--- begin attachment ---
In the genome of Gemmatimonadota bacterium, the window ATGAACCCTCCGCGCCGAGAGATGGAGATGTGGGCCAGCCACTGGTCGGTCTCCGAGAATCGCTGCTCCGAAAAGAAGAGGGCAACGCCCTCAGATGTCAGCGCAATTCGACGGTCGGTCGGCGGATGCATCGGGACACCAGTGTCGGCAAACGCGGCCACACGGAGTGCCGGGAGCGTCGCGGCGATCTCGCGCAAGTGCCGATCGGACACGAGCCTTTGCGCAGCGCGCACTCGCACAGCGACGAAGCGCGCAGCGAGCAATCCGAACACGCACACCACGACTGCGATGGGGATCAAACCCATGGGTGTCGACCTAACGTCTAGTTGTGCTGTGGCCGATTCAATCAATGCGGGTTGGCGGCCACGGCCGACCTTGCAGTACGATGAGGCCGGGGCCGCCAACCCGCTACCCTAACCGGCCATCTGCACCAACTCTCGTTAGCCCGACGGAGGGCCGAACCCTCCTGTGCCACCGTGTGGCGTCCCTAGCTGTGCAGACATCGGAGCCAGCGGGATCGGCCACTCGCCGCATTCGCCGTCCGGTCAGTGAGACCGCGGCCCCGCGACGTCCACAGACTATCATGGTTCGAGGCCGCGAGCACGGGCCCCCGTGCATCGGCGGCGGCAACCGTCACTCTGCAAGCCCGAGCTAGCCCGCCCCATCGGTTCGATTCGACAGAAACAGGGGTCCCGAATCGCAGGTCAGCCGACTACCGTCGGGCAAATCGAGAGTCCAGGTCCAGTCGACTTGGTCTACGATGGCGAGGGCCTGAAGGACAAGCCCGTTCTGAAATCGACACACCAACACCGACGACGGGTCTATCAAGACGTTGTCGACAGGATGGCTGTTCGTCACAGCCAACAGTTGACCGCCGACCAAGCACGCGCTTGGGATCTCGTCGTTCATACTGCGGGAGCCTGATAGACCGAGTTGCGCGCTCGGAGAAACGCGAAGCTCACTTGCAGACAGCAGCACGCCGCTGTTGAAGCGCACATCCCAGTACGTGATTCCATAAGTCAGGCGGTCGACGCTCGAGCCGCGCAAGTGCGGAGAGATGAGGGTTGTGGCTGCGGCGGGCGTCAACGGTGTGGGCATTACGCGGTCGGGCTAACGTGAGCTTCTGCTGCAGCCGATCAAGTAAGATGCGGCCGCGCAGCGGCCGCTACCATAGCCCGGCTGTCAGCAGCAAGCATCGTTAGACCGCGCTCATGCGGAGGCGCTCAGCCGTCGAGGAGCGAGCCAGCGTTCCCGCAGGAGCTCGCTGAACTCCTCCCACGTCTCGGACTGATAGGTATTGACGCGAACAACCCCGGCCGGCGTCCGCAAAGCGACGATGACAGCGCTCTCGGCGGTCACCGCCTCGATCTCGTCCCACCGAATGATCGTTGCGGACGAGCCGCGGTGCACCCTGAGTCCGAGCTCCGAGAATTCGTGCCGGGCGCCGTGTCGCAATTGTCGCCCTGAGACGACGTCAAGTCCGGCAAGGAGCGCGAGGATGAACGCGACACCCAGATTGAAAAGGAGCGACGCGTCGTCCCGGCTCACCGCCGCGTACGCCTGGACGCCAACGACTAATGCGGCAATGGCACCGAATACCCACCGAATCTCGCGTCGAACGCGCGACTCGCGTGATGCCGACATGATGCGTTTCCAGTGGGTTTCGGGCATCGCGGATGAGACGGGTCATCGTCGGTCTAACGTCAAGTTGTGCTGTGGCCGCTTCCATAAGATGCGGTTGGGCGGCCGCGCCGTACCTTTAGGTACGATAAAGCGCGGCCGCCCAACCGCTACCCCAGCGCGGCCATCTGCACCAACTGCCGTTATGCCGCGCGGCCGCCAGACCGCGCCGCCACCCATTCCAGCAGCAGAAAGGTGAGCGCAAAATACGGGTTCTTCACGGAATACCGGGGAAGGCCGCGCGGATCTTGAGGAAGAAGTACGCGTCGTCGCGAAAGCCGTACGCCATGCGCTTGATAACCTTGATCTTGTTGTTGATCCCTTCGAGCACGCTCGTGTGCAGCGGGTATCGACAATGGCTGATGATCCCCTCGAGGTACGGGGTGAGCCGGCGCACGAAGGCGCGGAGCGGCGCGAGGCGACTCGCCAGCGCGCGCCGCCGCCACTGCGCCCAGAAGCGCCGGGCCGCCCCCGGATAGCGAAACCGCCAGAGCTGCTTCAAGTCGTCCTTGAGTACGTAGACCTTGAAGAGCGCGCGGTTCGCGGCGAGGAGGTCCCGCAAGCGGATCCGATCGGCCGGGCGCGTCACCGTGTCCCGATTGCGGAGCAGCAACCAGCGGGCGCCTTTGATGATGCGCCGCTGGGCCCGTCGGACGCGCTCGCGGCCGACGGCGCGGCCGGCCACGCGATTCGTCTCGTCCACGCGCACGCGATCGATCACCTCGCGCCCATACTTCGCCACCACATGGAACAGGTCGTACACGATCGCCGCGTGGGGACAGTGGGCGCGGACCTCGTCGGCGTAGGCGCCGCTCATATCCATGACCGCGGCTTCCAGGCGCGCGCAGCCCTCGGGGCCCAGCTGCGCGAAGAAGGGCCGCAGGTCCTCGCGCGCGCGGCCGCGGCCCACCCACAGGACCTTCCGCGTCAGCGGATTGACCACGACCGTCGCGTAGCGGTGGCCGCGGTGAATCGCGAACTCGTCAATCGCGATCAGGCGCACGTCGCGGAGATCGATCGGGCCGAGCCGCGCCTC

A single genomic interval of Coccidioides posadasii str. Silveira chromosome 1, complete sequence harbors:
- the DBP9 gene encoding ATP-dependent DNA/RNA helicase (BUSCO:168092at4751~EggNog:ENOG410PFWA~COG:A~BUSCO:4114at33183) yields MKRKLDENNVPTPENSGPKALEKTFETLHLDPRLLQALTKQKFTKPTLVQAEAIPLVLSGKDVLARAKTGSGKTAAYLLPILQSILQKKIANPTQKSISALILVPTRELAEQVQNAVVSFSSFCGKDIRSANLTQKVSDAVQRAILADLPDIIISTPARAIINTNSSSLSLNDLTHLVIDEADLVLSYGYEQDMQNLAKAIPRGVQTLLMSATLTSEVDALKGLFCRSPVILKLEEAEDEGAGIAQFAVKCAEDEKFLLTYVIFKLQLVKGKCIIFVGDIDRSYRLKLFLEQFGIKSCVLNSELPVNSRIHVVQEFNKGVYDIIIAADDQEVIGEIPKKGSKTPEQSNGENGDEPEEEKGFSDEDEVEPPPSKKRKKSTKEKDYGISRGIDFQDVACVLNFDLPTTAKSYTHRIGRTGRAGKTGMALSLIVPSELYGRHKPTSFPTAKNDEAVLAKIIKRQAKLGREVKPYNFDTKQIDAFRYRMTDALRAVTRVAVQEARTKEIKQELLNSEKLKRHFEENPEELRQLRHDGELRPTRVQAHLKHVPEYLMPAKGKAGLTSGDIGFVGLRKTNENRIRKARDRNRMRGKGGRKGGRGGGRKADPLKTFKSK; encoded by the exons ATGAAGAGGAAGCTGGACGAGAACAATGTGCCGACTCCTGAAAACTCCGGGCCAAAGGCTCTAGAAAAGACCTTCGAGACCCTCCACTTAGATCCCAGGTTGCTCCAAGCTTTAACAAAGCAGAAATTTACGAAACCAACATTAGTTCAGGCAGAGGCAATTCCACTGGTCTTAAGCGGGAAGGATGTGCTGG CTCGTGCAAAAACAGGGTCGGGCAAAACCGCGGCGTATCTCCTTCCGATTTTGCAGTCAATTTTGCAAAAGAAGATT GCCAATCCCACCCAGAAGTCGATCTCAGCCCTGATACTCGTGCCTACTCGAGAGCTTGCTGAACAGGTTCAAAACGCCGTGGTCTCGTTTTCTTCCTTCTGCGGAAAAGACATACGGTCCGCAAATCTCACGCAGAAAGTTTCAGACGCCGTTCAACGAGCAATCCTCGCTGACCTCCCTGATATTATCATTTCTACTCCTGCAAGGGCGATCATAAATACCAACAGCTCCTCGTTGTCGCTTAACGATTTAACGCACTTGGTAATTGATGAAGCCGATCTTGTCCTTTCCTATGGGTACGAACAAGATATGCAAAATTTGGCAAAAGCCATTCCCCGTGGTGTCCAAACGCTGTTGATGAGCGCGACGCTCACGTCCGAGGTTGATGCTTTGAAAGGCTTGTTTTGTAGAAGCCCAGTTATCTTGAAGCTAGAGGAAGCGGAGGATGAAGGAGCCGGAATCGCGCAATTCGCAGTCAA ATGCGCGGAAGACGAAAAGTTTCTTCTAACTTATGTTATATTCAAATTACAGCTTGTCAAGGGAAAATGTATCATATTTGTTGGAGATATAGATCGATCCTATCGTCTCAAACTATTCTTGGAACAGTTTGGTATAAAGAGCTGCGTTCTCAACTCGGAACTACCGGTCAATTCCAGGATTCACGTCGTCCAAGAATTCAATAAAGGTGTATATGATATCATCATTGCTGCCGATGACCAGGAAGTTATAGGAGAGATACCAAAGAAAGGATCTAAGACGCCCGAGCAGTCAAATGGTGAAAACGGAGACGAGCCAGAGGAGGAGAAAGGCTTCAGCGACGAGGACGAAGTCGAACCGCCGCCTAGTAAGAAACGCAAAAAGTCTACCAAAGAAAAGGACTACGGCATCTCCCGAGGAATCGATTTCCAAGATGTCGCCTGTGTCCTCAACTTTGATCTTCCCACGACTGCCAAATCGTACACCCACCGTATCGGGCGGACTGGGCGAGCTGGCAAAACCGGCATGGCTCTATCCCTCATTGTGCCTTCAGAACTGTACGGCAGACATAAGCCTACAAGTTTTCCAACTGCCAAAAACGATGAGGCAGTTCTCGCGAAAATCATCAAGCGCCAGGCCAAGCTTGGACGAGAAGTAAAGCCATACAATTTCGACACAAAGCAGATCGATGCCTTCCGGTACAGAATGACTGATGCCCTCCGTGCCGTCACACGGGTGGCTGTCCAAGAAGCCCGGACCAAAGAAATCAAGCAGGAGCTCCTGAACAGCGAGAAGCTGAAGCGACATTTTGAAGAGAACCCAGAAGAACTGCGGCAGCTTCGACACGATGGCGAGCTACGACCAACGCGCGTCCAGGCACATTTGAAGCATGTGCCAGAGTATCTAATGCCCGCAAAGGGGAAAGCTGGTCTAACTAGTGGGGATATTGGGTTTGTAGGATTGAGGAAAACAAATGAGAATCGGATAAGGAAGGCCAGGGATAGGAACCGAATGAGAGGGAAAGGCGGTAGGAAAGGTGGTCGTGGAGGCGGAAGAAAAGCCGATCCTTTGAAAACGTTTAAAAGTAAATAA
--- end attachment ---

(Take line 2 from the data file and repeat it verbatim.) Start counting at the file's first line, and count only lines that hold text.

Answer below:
A single genomic interval of Coccidioides posadasii str. Silveira chromosome 1, complete sequence harbors: